Based on these unique features, plasmene nanosheets have been successfully utilized for several promising optical applications. The free-standing plasmene nanosheets can act as a mechanical membrane resonator, integrating plasmonic resonance and mechanical resonance properties into a single device which allows interesting investigation of fundamental science in opto-mechanics [9]. The propagating plasmonics of plasmene enabled the integration of plasmene into a superlattice-fiber waveguide coupler with transverse magnetic (TM) polarizing selectivity [9]. The coupled plasmons between the nanoscale interstitial gaps of plasmene gives rise to a concentrated distribution of enhanced electromagnetic field (hotspots) across a large area that induces enhancement of Raman signal. The near-field confinement strength is programmable by systematically engineering the shapes and sizes of the plasmene nanosheet [10]. Coupled with the softness and optical transparency of plasmene, these nanosheets can be used as a soft surface-attachable adhesive for reproducible and ultrasensitive multiphase detection in aqueous and vapour phase, as well as direct detection on topologically complex surfaces which are otherwise difficult to achieve with traditional rigid/opaque surface enhanced Raman scattering (SERS) substrates. These interesting findings triggered potential real-world applications such as overdose drug quantification, direct trace detection of drugs on banknotes [11] and creation of a plasmene-specific dual plasmonic and SERS coded anti-counterfeit security label [12].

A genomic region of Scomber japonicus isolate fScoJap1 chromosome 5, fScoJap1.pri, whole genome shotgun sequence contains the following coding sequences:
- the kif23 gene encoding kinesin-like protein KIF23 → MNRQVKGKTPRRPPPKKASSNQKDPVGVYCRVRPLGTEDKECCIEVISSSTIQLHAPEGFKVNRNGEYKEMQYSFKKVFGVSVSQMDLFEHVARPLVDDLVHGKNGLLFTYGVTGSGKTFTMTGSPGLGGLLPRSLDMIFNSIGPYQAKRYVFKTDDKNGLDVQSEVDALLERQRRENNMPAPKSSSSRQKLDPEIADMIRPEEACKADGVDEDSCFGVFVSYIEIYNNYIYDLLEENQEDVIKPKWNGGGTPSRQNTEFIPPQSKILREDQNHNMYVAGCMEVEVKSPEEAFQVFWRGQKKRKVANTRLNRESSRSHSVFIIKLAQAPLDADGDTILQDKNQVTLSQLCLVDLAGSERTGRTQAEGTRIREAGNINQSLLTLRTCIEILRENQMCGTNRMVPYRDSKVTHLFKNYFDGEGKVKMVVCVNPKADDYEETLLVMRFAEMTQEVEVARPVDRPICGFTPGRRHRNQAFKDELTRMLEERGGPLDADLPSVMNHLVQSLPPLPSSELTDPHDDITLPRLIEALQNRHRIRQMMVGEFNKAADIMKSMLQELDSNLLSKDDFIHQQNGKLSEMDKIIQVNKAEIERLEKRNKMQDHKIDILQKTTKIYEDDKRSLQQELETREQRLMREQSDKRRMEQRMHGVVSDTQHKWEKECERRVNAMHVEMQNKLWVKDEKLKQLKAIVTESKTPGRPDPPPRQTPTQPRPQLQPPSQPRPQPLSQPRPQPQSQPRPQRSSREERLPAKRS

This issue's cover of Materials Today shows a scanning electron microscope (SEM) image of a rhombic dodecahedral-based plasmene diamond origami fabricated from a combination of bottom-up self-assembly and top-down focused ion beam (FIB) lithography. The origami folding approach is based on a ‘gentle’ FIB milling in which bombardment of high energy gallium ions resulted in localized heating and partial etching of the surface binding polystyrene ligands. This destabilizes the balanced interactive nanoscale forces, leading to differences in localized stress that resulted in an automatic self-folding effect. With a strategic induction of localized heating and stress build-up, the self-folding process can be programmed in a variety of ways with sophisticated control over the topological and geometrical design features of the origami nanostructure. In addition to diamond origami, other intricate origami structures such as cubes, pentagons, hexagons, hearts and even a ‘flying bird’ effect have been accomplished [2], each with their own intriguing plasmonic functionalities. Such origami-inspired self-folding plasmene sheets would undoubtedly deepen our fundamental understanding of nanoparticle assembly and nanoparticle plasmonic interactions, as well as catalyze important developments of next-generation devices and sensors with exotic functions.